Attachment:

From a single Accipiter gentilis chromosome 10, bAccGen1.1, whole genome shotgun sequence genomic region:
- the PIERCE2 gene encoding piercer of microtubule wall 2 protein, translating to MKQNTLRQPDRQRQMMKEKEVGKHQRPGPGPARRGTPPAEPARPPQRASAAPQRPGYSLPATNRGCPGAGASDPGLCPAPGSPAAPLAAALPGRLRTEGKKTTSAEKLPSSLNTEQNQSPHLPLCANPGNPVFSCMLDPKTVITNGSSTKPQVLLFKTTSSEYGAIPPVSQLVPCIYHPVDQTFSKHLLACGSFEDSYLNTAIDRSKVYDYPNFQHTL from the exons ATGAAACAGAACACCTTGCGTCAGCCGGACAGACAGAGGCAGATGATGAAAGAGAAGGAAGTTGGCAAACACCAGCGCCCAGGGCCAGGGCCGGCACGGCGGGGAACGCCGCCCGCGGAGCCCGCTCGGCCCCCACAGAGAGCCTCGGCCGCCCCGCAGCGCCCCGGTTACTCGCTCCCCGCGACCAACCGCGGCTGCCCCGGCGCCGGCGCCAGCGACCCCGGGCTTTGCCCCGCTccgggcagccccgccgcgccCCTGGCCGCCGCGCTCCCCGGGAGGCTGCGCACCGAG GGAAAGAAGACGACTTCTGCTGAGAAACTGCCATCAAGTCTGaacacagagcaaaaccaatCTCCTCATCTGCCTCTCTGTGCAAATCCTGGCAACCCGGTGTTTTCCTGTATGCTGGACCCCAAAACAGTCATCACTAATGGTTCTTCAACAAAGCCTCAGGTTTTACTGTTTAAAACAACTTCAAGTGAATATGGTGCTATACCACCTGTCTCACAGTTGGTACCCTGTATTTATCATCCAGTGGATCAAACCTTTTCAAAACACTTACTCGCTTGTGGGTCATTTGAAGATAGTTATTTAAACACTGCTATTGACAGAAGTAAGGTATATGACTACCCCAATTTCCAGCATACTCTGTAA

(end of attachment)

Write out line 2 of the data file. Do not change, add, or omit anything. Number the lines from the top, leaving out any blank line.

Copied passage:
- the PIERCE2 gene encoding piercer of microtubule wall 2 protein, translating to MKQNTLRQPDRQRQMMKEKEVGKHQRPGPGPARRGTPPAEPARPPQRASAAPQRPGYSLPATNRGCPGAGASDPGLCPAPGSPAAPLAAALPGRLRTEGKKTTSAEKLPSSLNTEQNQSPHLPLCANPGNPVFSCMLDPKTVITNGSSTKPQVLLFKTTSSEYGAIPPVSQLVPCIYHPVDQTFSKHLLACGSFEDSYLNTAIDRSKVYDYPNFQHTL from the exons ATGAAACAGAACACCTTGCGTCAGCCGGACAGACAGAGGCAGATGATGAAAGAGAAGGAAGTTGGCAAACACCAGCGCCCAGGGCCAGGGCCGGCACGGCGGGGAACGCCGCCCGCGGAGCCCGCTCGGCCCCCACAGAGAGCCTCGGCCGCCCCGCAGCGCCCCGGTTACTCGCTCCCCGCGACCAACCGCGGCTGCCCCGGCGCCGGCGCCAGCGACCCCGGGCTTTGCCCCGCTccgggcagccccgccgcgccCCTGGCCGCCGCGCTCCCCGGGAGGCTGCGCACCGAG GGAAAGAAGACGACTTCTGCTGAGAAACTGCCATCAAGTCTGaacacagagcaaaaccaatCTCCTCATCTGCCTCTCTGTGCAAATCCTGGCAACCCGGTGTTTTCCTGTATGCTGGACCCCAAAACAGTCATCACTAATGGTTCTTCAACAAAGCCTCAGGTTTTACTGTTTAAAACAACTTCAAGTGAATATGGTGCTATACCACCTGTCTCACAGTTGGTACCCTGTATTTATCATCCAGTGGATCAAACCTTTTCAAAACACTTACTCGCTTGTGGGTCATTTGAAGATAGTTATTTAAACACTGCTATTGACAGAAGTAAGGTATATGACTACCCCAATTTCCAGCATACTCTGTAA